The Emotional Brain in Parenting

The brain is a complex and extraordinary organ. Parenting is a profoundly emotional experience that originates deep within our brains in our limbic system. This works with our body to enable secure connections that create safety, understanding, trust, and love between us. We don’t need to be scientists to understand the process. Here is some of what I’ve learned, and I am happy to share it with you.

The brains of infants are not initially fully developed and their connections are shaped by their interactions with you and their surroundings.

To foster confidence and control of emotions in babies, it is essential to create secure links between their “lower” emotional brain (Limbic System) and their “higher” logical brain (prefrontal cortex, PFC).Within the PFC, your child can manage (regulate) emotions, put them into perspective, and reflect on and understand the context. They feel safe and can then trust. The amygdala has a role in safety and threat detection.

The Amygdala in the Limbic System


What does the Amygdala do?

Some authors have called the Amygdala the ” guard dog ” in the brain. Its primary responsibility is to manage the brain’s emotional reactions. One of its most important duties is to decide what is or isn’t a danger or threat to you. The amygdala keeps track of all your body sensations like touch, sound, sight, and smell.

Understandinf the emotional brain

If it interprets any sensory information as dangerous, it will alert you in a 10th of a second quicker than a conscious thought (Davis & Whaler p 18. Brain-based Parenting Daniel Huges and Richard Baylin). It’s like a dog barking loudly and will decide which response is necessary to save your life. It is susceptible to gaze and facial expressions. It does not have much discernment (mindless) and is physiological. The Amygdala typically has three options when it senses danger:

  1. Fight ( shout, kick and hit)
  2. Flight ( avoid, run, back off)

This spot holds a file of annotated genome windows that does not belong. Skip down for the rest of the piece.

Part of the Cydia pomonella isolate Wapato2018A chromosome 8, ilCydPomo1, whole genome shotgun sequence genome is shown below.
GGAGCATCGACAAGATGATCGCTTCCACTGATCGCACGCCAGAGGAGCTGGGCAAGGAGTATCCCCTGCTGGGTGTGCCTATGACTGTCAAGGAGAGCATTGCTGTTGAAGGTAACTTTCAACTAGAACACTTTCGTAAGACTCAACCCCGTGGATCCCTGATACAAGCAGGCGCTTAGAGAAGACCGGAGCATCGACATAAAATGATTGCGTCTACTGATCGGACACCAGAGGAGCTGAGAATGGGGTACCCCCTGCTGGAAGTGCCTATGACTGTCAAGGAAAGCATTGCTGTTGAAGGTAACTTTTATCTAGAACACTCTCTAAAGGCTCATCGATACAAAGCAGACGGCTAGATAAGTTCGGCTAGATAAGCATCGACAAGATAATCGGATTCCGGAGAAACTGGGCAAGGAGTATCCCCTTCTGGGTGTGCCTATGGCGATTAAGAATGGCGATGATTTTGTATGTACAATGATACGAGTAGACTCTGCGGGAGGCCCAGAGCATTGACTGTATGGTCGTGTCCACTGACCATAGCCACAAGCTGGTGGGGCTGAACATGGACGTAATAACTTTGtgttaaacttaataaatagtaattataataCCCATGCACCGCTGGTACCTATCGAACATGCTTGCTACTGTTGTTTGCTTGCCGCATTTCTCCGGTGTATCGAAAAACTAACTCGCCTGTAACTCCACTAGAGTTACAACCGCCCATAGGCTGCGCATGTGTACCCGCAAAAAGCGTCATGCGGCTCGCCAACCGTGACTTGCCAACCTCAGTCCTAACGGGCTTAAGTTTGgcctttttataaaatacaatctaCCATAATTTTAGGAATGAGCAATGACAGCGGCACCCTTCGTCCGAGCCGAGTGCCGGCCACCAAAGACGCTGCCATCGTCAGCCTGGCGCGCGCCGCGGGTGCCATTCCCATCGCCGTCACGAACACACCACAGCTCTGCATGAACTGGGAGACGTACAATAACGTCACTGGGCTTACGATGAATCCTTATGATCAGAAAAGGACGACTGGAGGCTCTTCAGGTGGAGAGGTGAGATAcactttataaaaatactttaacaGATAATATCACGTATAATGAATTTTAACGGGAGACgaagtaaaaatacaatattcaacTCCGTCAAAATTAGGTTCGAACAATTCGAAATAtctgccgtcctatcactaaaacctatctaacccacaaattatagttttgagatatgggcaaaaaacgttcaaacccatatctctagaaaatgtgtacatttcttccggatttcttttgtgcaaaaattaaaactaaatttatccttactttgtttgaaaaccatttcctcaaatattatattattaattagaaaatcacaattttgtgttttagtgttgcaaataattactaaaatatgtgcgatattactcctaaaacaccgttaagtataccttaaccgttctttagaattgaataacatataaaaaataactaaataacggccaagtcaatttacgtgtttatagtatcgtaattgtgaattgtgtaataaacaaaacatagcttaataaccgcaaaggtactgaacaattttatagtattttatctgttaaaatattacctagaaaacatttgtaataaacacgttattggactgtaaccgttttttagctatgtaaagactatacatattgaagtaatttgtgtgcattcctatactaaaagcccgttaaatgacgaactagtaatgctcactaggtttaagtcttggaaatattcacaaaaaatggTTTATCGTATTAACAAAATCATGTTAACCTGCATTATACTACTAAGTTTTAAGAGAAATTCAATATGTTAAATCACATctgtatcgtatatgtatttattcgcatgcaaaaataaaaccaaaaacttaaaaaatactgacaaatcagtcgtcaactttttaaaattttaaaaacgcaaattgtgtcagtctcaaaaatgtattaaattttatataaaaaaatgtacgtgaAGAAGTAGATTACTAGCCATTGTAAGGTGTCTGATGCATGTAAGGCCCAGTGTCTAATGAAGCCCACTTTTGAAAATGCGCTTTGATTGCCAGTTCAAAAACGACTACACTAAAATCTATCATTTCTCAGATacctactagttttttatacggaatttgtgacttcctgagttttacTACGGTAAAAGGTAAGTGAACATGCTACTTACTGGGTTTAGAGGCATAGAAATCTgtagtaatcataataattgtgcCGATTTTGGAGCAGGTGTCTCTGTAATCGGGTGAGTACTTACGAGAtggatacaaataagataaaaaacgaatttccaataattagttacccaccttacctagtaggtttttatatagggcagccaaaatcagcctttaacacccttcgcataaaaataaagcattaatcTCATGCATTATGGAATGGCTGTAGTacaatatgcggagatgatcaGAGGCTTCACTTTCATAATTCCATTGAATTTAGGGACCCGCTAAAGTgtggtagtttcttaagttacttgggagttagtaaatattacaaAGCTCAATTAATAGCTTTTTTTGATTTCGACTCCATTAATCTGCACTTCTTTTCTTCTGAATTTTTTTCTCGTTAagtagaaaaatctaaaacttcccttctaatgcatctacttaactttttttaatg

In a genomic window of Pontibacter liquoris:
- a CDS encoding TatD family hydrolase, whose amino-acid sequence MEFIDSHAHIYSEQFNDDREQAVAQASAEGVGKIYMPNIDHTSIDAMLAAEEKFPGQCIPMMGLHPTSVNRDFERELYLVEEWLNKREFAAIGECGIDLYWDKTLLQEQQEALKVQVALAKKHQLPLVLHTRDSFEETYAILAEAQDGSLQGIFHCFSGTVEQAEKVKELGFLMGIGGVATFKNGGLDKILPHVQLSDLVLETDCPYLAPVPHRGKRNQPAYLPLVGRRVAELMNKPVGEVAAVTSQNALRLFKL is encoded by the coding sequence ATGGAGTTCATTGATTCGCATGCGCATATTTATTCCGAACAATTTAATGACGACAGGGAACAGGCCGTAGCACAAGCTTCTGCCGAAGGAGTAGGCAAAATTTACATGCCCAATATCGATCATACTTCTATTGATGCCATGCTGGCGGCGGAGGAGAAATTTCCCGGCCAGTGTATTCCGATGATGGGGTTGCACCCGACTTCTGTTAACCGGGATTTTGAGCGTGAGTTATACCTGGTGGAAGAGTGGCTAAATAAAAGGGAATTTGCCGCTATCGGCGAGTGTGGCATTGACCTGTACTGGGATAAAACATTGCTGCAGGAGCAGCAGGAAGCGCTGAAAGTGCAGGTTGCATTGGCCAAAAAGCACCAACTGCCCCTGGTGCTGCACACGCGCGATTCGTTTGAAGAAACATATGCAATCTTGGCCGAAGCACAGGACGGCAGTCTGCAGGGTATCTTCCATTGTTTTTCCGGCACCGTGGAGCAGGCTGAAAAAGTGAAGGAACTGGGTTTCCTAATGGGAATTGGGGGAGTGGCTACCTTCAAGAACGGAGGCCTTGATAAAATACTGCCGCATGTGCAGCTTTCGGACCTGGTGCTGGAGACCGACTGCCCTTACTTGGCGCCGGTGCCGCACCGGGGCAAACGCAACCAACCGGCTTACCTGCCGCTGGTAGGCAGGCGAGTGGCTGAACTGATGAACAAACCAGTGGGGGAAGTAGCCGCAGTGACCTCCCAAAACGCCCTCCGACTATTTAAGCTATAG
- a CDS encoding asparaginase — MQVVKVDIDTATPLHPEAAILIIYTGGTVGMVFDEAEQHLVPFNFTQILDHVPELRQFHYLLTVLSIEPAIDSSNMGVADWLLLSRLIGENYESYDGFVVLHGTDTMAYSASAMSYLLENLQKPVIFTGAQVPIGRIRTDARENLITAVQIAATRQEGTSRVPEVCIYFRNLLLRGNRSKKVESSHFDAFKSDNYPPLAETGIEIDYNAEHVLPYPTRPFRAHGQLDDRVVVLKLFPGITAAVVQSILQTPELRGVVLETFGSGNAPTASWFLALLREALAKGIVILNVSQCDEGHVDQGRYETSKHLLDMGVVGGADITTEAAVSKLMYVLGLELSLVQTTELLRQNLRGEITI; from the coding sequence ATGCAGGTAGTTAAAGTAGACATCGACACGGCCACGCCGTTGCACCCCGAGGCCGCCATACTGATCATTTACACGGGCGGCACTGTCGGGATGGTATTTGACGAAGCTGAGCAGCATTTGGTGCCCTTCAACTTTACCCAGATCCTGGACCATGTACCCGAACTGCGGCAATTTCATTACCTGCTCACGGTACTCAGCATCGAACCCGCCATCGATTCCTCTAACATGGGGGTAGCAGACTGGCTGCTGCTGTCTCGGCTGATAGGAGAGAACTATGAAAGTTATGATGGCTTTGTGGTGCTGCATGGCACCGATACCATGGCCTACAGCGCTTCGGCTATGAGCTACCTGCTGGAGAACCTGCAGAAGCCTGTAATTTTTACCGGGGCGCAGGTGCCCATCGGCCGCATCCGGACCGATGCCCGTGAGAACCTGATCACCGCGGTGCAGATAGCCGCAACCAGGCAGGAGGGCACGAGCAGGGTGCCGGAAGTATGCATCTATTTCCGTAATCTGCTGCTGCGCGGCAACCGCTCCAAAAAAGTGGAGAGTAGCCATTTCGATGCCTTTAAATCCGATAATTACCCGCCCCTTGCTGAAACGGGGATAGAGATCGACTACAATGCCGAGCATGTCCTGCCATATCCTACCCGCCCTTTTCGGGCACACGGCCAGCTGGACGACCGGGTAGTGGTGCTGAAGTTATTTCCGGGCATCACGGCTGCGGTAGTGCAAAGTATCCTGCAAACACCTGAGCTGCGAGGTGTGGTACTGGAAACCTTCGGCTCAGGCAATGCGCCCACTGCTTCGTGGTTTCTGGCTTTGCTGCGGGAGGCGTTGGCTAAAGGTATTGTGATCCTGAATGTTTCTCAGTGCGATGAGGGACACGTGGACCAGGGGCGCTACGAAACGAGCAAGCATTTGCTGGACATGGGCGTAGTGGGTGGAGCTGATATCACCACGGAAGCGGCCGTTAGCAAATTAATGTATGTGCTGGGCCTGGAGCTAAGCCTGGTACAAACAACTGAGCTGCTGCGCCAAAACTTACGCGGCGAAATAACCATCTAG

3. Freeze ( shutdown, dissociation)

If the threat level is moderate in the first two states, it switches on our sympathetic nervous system and stimulates cortisol and adrenaline. Heart rate increases, and other bodily responses. Usually the parasympathetic system will calm down when the threat is over, but if it is life-threatening. We can’t escape; the third system is activated. The parasympathetic system shuts everything down, and we freeze. It uses the same system as animals for a pain-free death.

The Hippocampus

The hippocampus works with the amygdala and helps us construct autobiographical memories. These are memories of events, including who, what, and where (context). Sometimes, it’s likened to a security guard or Librarian. Since the Hippocampus’s job involves filing, checking, and ‘tagging’, it takes more time to decide and reacts more slowly than the Amygdala; this is good! It is not online from birth.

How does it work with the Amygdala?

Most of the time, they work well together. The guard dog (Amygdala) and the security guard (Hippocampus) have a good relationship with ordinary events. They work together and cooperate reasonably. If the amygdala senses danger, it will bark, and the security guard checks it out and tells it, it’s okay, which will signal to calm down. This helps to put our parenting experiences into perspective; however, if we’ve experienced trauma during childhood or after, the guard dog gets overwhelmed and leaves, resulting in the amygdala being in charge and reacting in a ” fight” or “flight” with our children.

What else is the Hippocampus responsible for?

Of course, it helps manage the stress response, but it also creates many new brain cells. It is, however, particularly vulnerable to stress hormones and excitable hormones. Too much activation of these can lead to disorders such as PTSD and depression.